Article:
Juan William Chavez calls himself an artist. The credentials are there. He has advanced fine arts degrees, won the prestigious Great Rivers Biennial competition and founded the now-shuttered but highly influential gallery Boots.
But Chavez defines art differently than most of us. Yes, he has created a lot of stuff you can hang on a wall. But what Chavez does best is make social experiences — running a snow cone stand with neighborhood kids, publishing a cookbook of forgotten recipes, grilling “Bay of Pigs” barbecue for his New Year’s Eve Communist Party. Chavez’s artistic practice may look like party planning or social work, but it’s his artistic vision that make these experiences feel both engaging and urgent.
His current project is the Pruitt-Igoe Bee Sanctuary, which is not, in fact, a sanctuary for bees but a launching pad for fresh ideas for the former Pruitt-Igoe housing complex. The project has earned him Graham Foundation grant and Guggenheim fellowship and is the subject of a new exhibit at Laumeier Sculpture Park.
“Artists traditionally were part of society and part of the conversation. They were architects and builders and planners,” said Chavez, 35. “Now the dominant view is that you’re a suffering Jackson Pollack type or about the art market like Andy Warhol. I’m not saying that’s good or bad; I’m just interested in something else.”
The fancy term for this school of thought is “relational aesthetics.” Broadly defined, relational art is created in public, not alone in a studio. And audience members are participants, not merely observers.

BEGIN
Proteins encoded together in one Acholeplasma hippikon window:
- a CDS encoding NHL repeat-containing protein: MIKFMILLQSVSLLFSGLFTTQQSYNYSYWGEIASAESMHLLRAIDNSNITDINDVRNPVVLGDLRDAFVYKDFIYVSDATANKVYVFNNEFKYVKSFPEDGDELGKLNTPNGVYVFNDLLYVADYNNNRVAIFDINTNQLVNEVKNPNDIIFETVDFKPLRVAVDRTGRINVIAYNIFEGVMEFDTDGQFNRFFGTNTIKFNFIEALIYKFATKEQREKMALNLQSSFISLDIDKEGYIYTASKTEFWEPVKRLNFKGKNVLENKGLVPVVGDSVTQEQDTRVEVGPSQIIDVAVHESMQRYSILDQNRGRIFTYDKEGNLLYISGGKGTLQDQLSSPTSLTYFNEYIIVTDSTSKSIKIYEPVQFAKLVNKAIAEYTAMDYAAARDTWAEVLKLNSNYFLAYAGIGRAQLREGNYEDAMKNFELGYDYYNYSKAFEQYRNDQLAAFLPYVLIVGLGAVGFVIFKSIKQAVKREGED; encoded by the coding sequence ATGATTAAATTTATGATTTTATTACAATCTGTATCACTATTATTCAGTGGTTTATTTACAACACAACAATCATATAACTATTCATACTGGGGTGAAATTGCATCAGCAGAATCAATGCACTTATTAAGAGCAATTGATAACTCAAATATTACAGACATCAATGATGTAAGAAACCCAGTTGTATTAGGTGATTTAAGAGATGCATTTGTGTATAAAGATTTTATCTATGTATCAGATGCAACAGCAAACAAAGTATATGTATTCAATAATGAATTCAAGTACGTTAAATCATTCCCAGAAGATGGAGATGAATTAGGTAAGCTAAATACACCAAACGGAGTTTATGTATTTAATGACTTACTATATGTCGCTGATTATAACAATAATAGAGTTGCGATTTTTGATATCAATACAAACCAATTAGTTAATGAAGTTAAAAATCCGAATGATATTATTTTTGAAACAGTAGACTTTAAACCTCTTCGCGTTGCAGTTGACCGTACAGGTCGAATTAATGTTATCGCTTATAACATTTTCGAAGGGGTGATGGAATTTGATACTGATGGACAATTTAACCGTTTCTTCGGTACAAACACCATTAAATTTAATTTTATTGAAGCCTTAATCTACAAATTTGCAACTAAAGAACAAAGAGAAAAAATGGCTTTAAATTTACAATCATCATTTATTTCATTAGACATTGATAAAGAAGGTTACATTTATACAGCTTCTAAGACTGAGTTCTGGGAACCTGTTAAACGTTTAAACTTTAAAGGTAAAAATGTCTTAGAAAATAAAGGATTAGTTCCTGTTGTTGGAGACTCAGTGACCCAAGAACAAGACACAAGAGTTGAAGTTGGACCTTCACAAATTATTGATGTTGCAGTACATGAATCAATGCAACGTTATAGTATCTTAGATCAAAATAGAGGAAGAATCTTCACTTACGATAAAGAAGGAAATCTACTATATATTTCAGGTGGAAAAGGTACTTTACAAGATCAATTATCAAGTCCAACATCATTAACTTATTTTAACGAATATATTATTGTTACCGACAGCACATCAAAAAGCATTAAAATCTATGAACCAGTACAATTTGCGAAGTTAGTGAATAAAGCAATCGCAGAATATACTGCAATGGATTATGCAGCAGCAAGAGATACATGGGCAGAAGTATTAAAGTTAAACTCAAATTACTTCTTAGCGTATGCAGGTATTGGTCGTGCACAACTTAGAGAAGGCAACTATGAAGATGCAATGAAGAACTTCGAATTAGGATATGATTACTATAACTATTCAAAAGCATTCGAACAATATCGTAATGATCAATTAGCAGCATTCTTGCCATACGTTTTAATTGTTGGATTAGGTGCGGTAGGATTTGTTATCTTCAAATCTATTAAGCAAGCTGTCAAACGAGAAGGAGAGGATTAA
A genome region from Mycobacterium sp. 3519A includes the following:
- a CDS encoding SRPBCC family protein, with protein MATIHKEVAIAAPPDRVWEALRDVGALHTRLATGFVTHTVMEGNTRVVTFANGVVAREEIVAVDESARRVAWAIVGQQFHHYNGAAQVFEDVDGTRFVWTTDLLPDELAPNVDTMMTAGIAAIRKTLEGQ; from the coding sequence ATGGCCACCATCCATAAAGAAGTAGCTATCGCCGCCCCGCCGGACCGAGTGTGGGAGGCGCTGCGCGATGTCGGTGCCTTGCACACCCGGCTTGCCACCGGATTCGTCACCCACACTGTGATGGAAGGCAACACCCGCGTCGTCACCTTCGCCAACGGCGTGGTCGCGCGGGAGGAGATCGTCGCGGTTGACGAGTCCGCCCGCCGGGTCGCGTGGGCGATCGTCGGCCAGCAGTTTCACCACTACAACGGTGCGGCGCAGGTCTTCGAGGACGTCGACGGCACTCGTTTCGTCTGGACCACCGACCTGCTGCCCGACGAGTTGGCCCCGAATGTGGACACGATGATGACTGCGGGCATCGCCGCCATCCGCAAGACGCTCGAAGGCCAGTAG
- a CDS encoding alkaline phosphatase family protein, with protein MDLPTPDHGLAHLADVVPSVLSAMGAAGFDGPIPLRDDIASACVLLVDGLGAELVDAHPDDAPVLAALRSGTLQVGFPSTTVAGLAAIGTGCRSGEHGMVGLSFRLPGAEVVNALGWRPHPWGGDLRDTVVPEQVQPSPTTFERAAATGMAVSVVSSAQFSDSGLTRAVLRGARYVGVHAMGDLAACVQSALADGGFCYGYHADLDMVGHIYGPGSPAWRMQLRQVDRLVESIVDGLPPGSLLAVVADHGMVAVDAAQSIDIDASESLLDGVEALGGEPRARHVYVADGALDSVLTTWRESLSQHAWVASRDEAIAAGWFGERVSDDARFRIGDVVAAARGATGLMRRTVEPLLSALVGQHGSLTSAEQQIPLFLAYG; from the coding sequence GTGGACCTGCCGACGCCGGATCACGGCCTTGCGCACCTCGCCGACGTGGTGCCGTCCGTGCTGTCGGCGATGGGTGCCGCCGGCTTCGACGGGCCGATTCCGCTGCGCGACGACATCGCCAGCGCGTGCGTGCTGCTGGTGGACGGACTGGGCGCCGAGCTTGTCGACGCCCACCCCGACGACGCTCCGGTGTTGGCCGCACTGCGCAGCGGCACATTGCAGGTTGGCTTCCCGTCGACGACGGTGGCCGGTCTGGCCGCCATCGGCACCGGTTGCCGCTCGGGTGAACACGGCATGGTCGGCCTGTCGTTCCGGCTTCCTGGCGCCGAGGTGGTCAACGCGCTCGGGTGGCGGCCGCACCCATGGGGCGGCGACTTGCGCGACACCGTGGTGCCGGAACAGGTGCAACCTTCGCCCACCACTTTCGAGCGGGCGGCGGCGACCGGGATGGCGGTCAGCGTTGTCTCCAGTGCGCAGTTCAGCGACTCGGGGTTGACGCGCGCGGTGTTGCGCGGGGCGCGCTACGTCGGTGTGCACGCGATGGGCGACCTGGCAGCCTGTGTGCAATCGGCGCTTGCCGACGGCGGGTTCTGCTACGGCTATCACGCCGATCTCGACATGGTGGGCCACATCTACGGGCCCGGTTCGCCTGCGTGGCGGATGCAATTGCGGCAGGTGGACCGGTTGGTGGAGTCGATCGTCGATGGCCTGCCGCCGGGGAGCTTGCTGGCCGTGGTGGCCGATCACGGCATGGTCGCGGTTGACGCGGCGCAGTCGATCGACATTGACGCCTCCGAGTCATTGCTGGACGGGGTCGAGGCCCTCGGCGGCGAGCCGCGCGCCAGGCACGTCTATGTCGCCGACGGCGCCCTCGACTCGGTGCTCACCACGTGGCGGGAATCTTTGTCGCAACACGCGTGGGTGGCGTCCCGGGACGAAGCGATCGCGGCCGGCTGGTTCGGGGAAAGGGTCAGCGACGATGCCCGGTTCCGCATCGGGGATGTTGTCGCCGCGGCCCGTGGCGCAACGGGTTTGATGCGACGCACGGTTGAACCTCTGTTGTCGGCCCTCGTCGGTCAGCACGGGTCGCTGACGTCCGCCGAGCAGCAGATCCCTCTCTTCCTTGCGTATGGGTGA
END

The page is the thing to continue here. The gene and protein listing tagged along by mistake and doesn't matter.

“Art is how I think about things,” Chavez said. “When you’re working in the studio, it’s a conversation with yourself and when you are with people it’s a conversation with a lot of ideas.”
Dominic Molon, Contemporary Art Museum chief curator, says audiences respond as much to Chavez’s community spirit as his creative energy.
“He welcomes all people,” said Molon. “You will have a hard time finding anyone who is more of a staunch champion of St. Louis as a place where you can experience sophisticated culture. He has a very sincere belief that St. Louis deserves attention. He wants to do right by the city with the art he makes.”
A new life for Pruitt-Igoe
The Laumeier show, “Living Proposal: Pruitt-Igoe Bee Sanctuary 2010-2012,” includes an outdoor sculpture of 14 posts positioned to form the outline of a Pruitt-Igoe Tower as well as photographs and videos of the now abandoned site. It also features a single jar of honey harvested at Chavez’s Northside Workshop in Old North.
Chavez started investigating the Pruitt-Igoe site a few years ago and was awed that so many trees and animals had reclaimed the site.